By Margo McKenzie
Louise Dente, founder and owner of award-winning Cultural Caravan TV, applies her background in art and education in her latest production, “African American History and Hairtage: The Struggle for Natural and Cultural Expression” (“Hairtage”). The documentary takes a thorough look at the impact of history on the self-esteem of people of African ancestry “in relationship to our hair as a means of cultural expression,” writes Dente.
Sunday, December 1, 3-6 pm marks the world premiere showing of this film at Restoration Plaza, Bed-Stuy, which will be free and open to the public on a first-come, first-served basis.
California was the first state to pass the CROWN Act (Creating a Respectful and Open World for Natural Hair). However, Ms. Dente points out, “New York is the first state to adopt and enact the law.” California’s law does not go into effect until January 1, 2020. New York’s is already in place.
Several hair scenarios surfaced during the author’s conversation with Dente. She remembers the outrage over a New Jersey high school coach who cut off a wrestler’s dreadlocks minutes before a match. She also refers to the lesser-known but crucial case of Chastity Jones. An Alabama company selected her for a job interview over other on-line applicants, but when she showed up with her locs, they rescinded the job offer because she refused to cut them. She lost her case in court. Dente even remembers Melba Tolliver, of ABC, who refused to conceal her afro with a wig, and the station fired her from her anchor position in the 1970s. Dente notes those stories contrast with that of Joy Reid’s of MSNBC. Taking advantage of the New York’s CROWN Law, she recently replaced her straight hair with braids.
The thrust of “Hairtage” is two-fold, Dente explains. It sheds light on the natural hair liberation movement and provides the historical context for our hairstyling choices. The goal is that millennials and the general public understand how events such as Curlfest evolved. This annual gathering of women in New York and Atlanta celebrating natural beauty was decades in the making. According to Dente, the Black Pride movement originated with Marcus Garvey. It led to the Black is Beautiful movement of the 1960s, which evolved into the Grandassa Models. These women were famous for the African themed fashions and natural hairstyles they brought to the runway. Black Rose, combined modeling with her proprietorship of the first natural hair salon. The documentary also features June Terry, often referred to as “the first lady of natural hair.” They blazed a trail promoting the beauty of African fashion, hair, and skin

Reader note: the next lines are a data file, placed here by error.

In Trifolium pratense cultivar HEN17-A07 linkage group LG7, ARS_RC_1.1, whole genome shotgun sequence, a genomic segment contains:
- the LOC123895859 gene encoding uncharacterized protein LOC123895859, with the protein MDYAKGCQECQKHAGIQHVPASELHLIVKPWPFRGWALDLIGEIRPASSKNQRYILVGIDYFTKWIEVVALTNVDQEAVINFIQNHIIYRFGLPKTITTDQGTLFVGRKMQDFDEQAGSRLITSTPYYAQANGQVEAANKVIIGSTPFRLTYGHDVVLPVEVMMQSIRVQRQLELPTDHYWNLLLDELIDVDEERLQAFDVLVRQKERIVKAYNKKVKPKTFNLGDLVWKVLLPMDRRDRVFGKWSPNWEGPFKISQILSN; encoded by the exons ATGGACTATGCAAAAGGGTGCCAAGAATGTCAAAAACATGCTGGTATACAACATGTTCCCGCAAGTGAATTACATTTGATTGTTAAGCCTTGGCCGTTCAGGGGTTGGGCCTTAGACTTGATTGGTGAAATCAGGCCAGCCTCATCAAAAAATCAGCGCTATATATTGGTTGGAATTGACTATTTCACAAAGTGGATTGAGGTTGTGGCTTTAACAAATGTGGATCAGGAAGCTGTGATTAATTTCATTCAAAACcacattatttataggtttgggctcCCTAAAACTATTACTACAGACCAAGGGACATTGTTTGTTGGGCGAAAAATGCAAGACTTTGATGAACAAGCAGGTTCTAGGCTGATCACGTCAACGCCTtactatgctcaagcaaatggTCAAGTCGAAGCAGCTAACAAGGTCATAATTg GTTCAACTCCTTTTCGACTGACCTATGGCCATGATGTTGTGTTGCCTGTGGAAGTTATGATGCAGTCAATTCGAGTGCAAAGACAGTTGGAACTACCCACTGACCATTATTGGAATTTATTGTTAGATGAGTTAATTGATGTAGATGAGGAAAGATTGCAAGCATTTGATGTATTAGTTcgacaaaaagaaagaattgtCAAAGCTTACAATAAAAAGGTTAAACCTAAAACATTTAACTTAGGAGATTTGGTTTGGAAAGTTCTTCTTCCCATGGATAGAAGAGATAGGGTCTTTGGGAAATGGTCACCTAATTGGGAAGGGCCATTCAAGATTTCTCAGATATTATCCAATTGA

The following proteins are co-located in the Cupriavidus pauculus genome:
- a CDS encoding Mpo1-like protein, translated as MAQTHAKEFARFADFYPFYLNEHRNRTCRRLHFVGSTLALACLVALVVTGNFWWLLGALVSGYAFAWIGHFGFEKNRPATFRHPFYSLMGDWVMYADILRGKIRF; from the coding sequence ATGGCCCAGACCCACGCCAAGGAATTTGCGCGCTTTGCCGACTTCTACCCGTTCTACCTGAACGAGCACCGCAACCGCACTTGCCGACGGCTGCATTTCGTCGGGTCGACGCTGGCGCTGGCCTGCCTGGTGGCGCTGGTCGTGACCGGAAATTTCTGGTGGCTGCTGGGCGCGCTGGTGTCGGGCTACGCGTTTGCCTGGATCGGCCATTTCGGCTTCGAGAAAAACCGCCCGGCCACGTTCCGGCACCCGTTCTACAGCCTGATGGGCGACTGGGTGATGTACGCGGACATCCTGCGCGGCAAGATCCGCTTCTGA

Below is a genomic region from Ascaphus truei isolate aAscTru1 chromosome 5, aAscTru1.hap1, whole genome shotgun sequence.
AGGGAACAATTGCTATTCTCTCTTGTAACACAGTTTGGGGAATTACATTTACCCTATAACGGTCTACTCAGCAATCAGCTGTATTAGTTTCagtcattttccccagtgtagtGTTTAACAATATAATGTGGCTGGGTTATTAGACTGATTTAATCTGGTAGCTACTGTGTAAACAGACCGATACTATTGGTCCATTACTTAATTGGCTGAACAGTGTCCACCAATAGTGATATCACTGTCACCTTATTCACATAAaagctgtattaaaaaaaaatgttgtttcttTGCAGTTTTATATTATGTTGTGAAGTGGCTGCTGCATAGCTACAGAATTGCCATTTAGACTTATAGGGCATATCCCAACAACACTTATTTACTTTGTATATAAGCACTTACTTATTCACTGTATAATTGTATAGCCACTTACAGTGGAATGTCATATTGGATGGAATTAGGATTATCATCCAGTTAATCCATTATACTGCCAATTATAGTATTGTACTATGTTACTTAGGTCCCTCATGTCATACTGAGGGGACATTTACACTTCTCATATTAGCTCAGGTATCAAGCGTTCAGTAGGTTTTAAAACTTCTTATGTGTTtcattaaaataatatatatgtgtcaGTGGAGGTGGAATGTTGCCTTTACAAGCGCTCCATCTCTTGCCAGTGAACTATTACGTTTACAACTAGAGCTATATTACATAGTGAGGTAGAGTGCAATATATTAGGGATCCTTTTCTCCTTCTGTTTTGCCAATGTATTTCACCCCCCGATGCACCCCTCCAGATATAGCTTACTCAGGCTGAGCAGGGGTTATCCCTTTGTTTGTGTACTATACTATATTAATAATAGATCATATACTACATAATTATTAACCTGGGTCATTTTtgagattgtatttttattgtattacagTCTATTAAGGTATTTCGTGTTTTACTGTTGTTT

The CROWN Act is under consideration in New Jersey, and the following states have filed their version of the law: Michigan, Tennessee, Wisconsin, Kentucky, Illinois, Pennsylvania, Georgia, Massachusetts, Maryland, Florida, and South Carolina. The goal of Caravan TV is to “educate, inspire, and [expose] the history, culture, and concerns of people of African ancestry here in the USA.” Dente welcomes the use of this latest production to spur the other thirty-six states to action.
Her TV program “Cultural Caravan” has gotten the attention of journalists across the country. As recently as November 16, the New York Association of Black Journalists selected another documentary, “Conversations with Eagle Academy,” for the Public Affairs Journalism Award. The recognition Dent receives today has a long history leading up from 1986, when she founded the Joy of Performing Workshop which taught cultural literacy to young people ages 5-17 at the African Poetry Theater in Queens. She took advantage of the Queens Public TV free training in television program production and has consistently elevated her skills. In 2012, she linked with the cable station, NYC Media. This enabled her to share her TV programs to not only the five boroughs but also to Westchester, New Jersey, and some parts of Connecticut.
Born in Harlem, raised in Brooklyn, resettled in Queens, Ms. Dente, wants viewers of “Hairtage” to understand that the mothers of the natural hair movement, trailblazing black women, paved the way for the promotion of natural hair beauty, and courageous legislators such as Assemblyperson Tremaine Wright and Senator Jamaal Bailey led the New York charge to protect it. “The more people know our community, the more they respect our story,” says Dente.
(Look for Margo McKenzie’s biography The Arvelia Myers Story: “The Mother of Harlem Tennis in 2020.)